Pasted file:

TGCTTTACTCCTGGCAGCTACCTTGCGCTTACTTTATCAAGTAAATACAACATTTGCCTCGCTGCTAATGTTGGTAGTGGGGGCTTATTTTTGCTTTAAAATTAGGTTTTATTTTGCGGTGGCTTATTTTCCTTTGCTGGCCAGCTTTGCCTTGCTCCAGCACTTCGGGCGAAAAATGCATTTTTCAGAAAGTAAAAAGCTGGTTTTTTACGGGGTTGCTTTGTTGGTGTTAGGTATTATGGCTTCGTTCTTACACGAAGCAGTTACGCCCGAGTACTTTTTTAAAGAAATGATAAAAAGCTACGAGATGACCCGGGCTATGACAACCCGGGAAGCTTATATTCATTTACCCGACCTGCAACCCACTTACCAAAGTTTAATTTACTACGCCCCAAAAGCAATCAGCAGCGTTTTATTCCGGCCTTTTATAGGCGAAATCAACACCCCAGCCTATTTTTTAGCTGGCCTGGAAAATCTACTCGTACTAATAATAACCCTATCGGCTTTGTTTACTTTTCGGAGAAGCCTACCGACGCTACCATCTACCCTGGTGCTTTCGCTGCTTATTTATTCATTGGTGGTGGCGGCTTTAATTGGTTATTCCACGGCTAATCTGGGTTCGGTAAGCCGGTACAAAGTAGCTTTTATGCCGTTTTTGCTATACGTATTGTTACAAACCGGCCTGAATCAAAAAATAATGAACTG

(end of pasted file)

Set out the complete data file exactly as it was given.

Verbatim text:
TGCTTTACTCCTGGCAGCTACCTTGCGCTTACTTTATCAAGTAAATACAACATTTGCCTCGCTGCTAATGTTGGTAGTGGGGGCTTATTTTTGCTTTAAAATTAGGTTTTATTTTGCGGTGGCTTATTTTCCTTTGCTGGCCAGCTTTGCCTTGCTCCAGCACTTCGGGCGAAAAATGCATTTTTCAGAAAGTAAAAAGCTGGTTTTTTACGGGGTTGCTTTGTTGGTGTTAGGTATTATGGCTTCGTTCTTACACGAAGCAGTTACGCCCGAGTACTTTTTTAAAGAAATGATAAAAAGCTACGAGATGACCCGGGCTATGACAACCCGGGAAGCTTATATTCATTTACCCGACCTGCAACCCACTTACCAAAGTTTAATTTACTACGCCCCAAAAGCAATCAGCAGCGTTTTATTCCGGCCTTTTATAGGCGAAATCAACACCCCAGCCTATTTTTTAGCTGGCCTGGAAAATCTACTCGTACTAATAATAACCCTATCGGCTTTGTTTACTTTTCGGAGAAGCCTACCGACGCTACCATCTACCCTGGTGCTTTCGCTGCTTATTTATTCATTGGTGGTGGCGGCTTTAATTGGTTATTCCACGGCTAATCTGGGTTCGGTAAGCCGGTACAAAGTAGCTTTTATGCCGTTTTTGCTATACGTATTGTTACAAACCGGCCTGAATCAAAAAATAATGAACTG